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Date:	Thu, 10 Jul 2014 11:55:06 -0700
From:	Tony Luck <tony.luck@...il.com>
To:	Havard Skinnemoen <hskinnemoen@...gle.com>
Cc:	Borislav Petkov <bp@...en8.de>,
	Linux Kernel <linux-kernel@...r.kernel.org>,
	Ewout van Bekkum <ewout@...gle.com>,
	linux-edac <linux-edac@...r.kernel.org>
Subject: Re: [PATCH 1/6] x86-mce: Modify CMCI poll interval to adjust for
 small check_interval values.

On Thu, Jul 10, 2014 at 10:51 AM, Havard Skinnemoen
<hskinnemoen@...gle.com> wrote:
> What's the typical interrupt rate during a storm? We should make it
> significantly less frequent than that, otherwise there's no point
> switching to polling.
>
> IIRC we've seen at least several hundred CMCIs per second, so perhaps
> 100 ms would be a reasonable minimum? Or perhaps 10 ms, which is the
> current minimum polling interval enforced by mce_timer_fn.

I don't think we have a solid point to really declare "storm!".  The
CMCI rates between normal and abnormal rates are vast:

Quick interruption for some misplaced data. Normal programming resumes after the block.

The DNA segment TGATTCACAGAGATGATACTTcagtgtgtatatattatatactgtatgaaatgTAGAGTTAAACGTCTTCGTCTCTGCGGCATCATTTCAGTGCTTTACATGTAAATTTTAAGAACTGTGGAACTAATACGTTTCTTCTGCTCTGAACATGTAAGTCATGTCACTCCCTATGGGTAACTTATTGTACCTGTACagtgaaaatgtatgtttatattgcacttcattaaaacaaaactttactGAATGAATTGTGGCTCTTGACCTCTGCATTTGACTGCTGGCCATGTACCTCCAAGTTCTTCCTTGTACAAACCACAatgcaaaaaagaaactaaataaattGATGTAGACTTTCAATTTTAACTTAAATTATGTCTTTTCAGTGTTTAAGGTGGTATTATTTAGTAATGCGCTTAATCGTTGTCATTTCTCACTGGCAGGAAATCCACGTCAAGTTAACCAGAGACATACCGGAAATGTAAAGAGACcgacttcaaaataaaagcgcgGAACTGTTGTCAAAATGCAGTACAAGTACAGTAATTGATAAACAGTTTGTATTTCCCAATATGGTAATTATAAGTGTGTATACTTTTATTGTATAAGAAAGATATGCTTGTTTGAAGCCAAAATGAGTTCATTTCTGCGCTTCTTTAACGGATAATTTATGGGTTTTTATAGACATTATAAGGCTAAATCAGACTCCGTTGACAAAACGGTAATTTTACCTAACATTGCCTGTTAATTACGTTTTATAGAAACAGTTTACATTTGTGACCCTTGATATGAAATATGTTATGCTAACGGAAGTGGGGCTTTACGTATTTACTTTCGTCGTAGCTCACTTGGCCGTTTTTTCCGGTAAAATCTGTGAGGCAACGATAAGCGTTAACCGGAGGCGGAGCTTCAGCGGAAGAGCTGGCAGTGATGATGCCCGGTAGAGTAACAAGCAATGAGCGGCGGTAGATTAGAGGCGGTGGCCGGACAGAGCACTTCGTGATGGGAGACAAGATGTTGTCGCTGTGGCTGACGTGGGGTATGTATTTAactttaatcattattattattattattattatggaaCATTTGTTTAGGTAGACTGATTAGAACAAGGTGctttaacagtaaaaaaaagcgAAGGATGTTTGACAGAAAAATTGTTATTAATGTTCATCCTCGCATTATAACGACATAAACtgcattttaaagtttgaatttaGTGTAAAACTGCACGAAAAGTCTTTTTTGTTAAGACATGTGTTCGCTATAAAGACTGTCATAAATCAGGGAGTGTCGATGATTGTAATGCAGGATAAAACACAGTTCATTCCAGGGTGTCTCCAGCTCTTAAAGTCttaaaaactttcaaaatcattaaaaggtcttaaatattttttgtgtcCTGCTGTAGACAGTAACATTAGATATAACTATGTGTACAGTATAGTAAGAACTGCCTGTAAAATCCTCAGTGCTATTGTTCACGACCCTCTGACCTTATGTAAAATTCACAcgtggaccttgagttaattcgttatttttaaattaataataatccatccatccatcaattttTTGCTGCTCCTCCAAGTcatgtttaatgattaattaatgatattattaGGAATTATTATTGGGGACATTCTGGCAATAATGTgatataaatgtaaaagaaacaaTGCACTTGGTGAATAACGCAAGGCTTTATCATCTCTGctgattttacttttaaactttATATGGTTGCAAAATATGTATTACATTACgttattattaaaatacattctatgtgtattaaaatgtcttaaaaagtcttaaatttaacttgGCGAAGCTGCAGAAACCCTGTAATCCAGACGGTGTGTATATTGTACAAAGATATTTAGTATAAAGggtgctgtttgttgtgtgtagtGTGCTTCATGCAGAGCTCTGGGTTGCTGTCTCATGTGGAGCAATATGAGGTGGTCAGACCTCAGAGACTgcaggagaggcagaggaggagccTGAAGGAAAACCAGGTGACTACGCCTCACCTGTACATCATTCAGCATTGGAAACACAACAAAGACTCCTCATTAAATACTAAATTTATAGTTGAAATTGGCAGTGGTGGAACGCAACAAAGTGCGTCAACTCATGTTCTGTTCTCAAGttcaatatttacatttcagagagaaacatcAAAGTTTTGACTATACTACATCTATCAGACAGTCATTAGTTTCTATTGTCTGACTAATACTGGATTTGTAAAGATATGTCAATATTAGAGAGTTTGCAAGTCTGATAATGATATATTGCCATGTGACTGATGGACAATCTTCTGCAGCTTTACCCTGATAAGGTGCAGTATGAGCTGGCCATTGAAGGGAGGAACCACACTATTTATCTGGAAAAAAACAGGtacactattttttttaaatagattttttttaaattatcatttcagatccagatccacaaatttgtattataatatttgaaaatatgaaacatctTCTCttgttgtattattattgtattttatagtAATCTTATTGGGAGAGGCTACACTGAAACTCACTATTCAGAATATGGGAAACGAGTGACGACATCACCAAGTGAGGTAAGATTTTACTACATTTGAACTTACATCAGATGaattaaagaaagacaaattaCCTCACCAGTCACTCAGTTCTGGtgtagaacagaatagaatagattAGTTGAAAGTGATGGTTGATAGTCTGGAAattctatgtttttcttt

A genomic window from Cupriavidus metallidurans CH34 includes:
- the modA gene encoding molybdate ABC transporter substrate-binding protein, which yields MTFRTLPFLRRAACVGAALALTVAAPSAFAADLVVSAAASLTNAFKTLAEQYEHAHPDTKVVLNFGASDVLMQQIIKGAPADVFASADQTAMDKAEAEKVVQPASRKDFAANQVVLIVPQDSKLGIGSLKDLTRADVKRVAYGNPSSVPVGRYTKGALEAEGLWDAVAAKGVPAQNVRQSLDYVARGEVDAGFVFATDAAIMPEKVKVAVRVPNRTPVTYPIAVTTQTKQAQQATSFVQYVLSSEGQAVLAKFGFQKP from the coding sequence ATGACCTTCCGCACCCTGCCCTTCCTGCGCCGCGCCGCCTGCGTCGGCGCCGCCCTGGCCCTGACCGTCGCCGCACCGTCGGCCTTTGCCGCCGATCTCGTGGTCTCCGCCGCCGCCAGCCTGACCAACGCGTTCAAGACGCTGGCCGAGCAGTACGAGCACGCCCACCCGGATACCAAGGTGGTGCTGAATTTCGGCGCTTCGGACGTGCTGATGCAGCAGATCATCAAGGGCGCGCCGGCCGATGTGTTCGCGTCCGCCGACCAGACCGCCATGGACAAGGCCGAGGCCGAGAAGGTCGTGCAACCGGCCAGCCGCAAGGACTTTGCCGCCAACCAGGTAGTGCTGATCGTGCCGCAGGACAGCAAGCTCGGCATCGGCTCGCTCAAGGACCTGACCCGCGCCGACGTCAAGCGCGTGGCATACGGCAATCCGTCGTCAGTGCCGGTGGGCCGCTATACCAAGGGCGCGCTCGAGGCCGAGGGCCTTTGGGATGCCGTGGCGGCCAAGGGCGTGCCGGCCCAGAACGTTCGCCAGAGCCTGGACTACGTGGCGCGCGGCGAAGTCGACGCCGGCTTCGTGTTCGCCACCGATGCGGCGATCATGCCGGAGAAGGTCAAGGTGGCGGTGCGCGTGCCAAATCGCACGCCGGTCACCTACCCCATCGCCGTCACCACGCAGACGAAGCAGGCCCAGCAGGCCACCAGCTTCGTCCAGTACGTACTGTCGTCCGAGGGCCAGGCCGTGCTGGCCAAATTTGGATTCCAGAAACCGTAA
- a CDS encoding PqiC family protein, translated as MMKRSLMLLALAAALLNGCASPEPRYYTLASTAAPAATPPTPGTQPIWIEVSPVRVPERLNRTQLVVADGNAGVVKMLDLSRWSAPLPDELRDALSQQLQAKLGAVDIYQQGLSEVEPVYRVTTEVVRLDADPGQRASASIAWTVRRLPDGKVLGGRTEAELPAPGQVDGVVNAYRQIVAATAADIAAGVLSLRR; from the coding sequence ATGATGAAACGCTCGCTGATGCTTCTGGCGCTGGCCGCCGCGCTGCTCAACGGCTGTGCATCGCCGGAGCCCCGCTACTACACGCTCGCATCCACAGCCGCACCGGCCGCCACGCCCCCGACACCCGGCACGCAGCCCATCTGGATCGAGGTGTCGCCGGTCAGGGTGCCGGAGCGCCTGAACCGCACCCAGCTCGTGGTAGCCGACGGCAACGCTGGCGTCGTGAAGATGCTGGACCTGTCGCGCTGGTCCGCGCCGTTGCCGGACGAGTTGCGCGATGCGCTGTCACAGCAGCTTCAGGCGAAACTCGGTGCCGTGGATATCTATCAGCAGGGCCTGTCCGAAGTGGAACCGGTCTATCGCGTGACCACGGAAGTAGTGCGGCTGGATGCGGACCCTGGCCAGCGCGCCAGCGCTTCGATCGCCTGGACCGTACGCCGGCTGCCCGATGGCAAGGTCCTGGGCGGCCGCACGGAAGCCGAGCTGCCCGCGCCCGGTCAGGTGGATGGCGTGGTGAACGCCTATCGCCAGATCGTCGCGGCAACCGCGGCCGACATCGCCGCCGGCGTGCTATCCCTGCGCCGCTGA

Normal rates are a few CMCI per year (or maybe per month ... if
you have a multi-terabyte machine perhaps even "per day" is normal).

So if you see two CMCI inside the same minute, you could declare
a storm.  Realistically we want the threshold a bit higher.

It then becomes a balance between seeing all the errors (so our PFA
mechanisms get enough data to spot bad pages and take action) and
processing so many interrupts that we begin to take a performamce
hit.

Once we do decide there is a storm - we know we have given up on
seeing all the errors ... the polling rate will only decide how fast we
can determine that the storm has ended.  I don't see a lot of value
in detecting the end at milli-second granularity. But we probably don't
want to give up minutes worth of PFA data if the storm does end.

-Tony
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